I’m an adult who still loves watching classic Sesame Street; yet I feel way too old for Hollyoaks. I laugh ’til I cry at Fred Quimby-produced Tom and Jerry, but every single cartoon on kids channel Jetix leaves me cold. I’m at an age where my mum was enjoying Murder She Wrote the first time around and, years later, I still feel too young for the repeats on Alibi. I mention this because I was invited to the press launch for the second series of E4’s The Inbetweeners, and found myself… well … inbetween The Inbetweeners, as it were; I didn’t love it. But I didn’t hate it either.
Somehow I missed this the first time around (where was I?) and wondered if it would live up to all the hype and assurances from colleagues that it was funnier than a Westlife video. To some extent, it did. Kinda. We were treated to the first two episodes of the second series. It’s no exaggeration to say that the loudest guffaws were from the men. I’m told by blokes in this office that The Inbetweeners, far more so than Skins, is a hilarious reminder of their own awkward, embarrassing school days. Clearly it has tapped into a common shared experience: desperation. If Smell-O-Vision worked on the small screen, The Inbetweeners would give off sweaty armpits, sweaty feet, sweaty hands, Lynx and funky underwear.
For the uninitiated, this is a comedy about four teenagers growing up in suburbia. It’s a world of constant attempts to fit in and constant attempts to lose one’s virginity. A world of futile crushes, sibling brawls, getting drunk too quickly, fancying the girl next door, casting aspersions on the sexuality of yer mates and raging hormones. Unlike Skins, the cast are more than a few years older than the gormless teens they’re portraying.
Simon Bird plays Will, a boy whose parents have divorced so he has unwillingly moved and changed schools. Previously at a private school, he has taken his snobbish tendencies to the local comprehensive. His new set of friends are: Simon (Joe Thomas), who is hopelessly besotted with Carli D’Amato (Emily Head); Jay (James Buckley), forever boasting about sexual conquests that are just a little too far-fetched to believe and finally there’s Neil (Blake Harrison) – if he had a brain cell, the strain would probably kill him. And that’s putting it mildly. He’s easy-going, naive and his dad is definitely not gay… apparently.
Voted the Best New British Television Comedy at the 2008 British Comedy Awards, Thursday’s opener sees the lads endure a sociology and geography field trip to Swanage in the hope of finding the legendary Swanage MILF (mum I’d like to… feel, shall we say). The following episode centres around work experience week (remember that, peeps?). There’ll also be an instalment in which Will, Neil and the lads try to assert their maturity on a clubbing trip to London. That’s just for starters.
Think an amalgam of an X-rated version of Grange Hill, the Carry On series, the Confessions films starring 70s has-been Robin Askwith, Viz and the likes of Animal House, Porkys and American Pie and you’ve got the idea of The Inbetweeners. There are jokes about a paedophilic teacher ("He rubbed my legs!" "Well that’s what you get for leading on paedos, you slut!"), nympho schoolgirls and, at the drop of a hat, an endless stream of penis gags ("That’s a bit flimsy." "Well I tell you something that won’t be flimsy – my c**k!"). Of course it’s utterly puerile and cringy and there’s nothing here that seasoned viewers haven’t seen before (socks on c**ks? Pah, even the Chili Peppers have done that).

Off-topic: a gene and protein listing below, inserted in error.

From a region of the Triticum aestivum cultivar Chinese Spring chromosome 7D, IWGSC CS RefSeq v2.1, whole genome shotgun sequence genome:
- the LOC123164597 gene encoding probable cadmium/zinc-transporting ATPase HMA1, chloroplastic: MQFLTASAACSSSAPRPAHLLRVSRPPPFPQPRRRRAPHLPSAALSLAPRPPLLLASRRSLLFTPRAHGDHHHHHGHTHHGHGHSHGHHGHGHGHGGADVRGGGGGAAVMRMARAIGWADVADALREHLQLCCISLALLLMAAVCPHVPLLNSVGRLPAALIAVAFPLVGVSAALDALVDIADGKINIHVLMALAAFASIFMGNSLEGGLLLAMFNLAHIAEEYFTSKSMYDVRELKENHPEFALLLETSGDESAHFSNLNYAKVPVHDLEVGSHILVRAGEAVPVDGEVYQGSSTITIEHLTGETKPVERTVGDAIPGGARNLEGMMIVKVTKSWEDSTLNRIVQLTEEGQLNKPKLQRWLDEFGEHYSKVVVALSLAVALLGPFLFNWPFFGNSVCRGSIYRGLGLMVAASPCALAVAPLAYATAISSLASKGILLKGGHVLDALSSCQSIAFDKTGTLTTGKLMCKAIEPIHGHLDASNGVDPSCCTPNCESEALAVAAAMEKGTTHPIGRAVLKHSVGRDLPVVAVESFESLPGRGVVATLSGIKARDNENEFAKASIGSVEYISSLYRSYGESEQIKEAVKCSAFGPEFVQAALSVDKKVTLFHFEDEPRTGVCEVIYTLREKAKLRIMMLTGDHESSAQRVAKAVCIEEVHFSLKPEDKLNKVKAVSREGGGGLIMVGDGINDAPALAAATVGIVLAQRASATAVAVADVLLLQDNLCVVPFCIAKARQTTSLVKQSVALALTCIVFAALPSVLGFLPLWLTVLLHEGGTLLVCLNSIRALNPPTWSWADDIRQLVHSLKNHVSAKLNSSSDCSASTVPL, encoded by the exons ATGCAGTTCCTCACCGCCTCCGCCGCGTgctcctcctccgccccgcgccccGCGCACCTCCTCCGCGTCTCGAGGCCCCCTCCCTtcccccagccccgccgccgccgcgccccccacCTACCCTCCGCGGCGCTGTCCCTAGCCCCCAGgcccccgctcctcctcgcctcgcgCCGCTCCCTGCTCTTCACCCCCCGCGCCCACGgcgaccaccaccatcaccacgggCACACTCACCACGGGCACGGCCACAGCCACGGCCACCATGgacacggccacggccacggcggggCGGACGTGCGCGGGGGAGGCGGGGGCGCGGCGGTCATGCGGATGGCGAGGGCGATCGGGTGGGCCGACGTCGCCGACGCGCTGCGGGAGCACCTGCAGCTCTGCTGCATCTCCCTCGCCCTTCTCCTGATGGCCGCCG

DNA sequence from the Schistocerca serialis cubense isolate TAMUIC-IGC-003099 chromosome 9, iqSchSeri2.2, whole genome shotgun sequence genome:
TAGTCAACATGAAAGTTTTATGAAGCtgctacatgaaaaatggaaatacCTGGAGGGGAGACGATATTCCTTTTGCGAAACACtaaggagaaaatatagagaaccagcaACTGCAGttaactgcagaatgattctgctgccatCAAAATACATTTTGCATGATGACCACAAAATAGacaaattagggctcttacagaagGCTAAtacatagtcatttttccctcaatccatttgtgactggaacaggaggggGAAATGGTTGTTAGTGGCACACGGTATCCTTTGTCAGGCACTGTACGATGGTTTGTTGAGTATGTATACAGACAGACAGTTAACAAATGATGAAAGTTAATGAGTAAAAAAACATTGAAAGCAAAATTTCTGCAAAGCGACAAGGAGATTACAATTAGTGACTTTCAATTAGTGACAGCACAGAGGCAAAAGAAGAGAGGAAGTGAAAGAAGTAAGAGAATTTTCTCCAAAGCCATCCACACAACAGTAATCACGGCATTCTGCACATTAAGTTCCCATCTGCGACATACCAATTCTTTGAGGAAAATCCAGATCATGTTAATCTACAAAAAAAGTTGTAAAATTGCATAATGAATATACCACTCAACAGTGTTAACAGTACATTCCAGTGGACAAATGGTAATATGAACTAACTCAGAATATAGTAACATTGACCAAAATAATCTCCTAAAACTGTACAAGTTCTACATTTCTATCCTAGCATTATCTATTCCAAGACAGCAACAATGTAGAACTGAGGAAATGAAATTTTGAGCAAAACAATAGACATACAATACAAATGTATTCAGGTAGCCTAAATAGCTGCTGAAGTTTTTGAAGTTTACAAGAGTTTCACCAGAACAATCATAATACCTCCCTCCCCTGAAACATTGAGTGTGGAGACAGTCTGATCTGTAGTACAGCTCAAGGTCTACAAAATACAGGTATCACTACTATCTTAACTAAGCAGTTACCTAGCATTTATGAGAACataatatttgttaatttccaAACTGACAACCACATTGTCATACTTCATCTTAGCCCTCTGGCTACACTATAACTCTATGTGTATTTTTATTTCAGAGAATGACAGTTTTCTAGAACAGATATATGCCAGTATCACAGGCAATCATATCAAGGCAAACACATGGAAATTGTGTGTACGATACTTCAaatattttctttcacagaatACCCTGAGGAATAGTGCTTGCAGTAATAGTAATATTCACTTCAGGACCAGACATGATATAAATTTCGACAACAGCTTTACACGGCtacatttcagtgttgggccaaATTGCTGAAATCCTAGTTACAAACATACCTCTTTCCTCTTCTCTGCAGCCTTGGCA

However, in an era when TV teens are impossibly beautiful, impossibly thin, impossibly spot-free (wot, no acne?) and impossibly good at sex (yeah, right) – it’s good to see a group of youngsters that are impossibly clueless. The über-coolness of Skins and 90210 attracts the real teens out there precisely because they’re both so unrealistic (how many UK school riots have you read about? Since when have high performance sports cars been driven to school by yer average Brit kid?).
The Inbetweeners is for those that safely made it out of that awkward phase. We (especially men) can point and chuckle at the sexual bravado and the sexual inadequacy because we’re a safe distance from it all now (or so we like to think). No way will a real 16-year-old find that stuff a laughing matter – not when they’re living it. However, I was also 16 once. Back then, most of the 16-year-old boys I came across (usually on the bus as I went to an all-girls school) were juvenile and immature with a vocabulary limited to "’Ere, my mate fancies you!" Twenty years or so later and, thanks to The Inbetweeners, it was ever thus.
Today I am mostly lovin’ – The Wire, daily on BBC2. I’m loving the fact that it’s stripped daily. That’s what I call appointment-to-view television.
Today I am mostly hatin’ – The inconsistency with butchering… sorry… editing evening primetime shows that are screened in daytime drives me mad. I watched Two and A Half Men on the Paramount Comedy Channel (soon to be renamed Comedy Central) and the word ‘ass’ was edited out. Yet the word ‘b*st*rd’ was left in the episode of Frasier that followed. What the heck is that all about?
MSN Editor Coops
Don’t miss a trick – Add MSN Reality TV Agent to your IM contacts
|StumbleUpon||Technorati||Yahoo! My Web|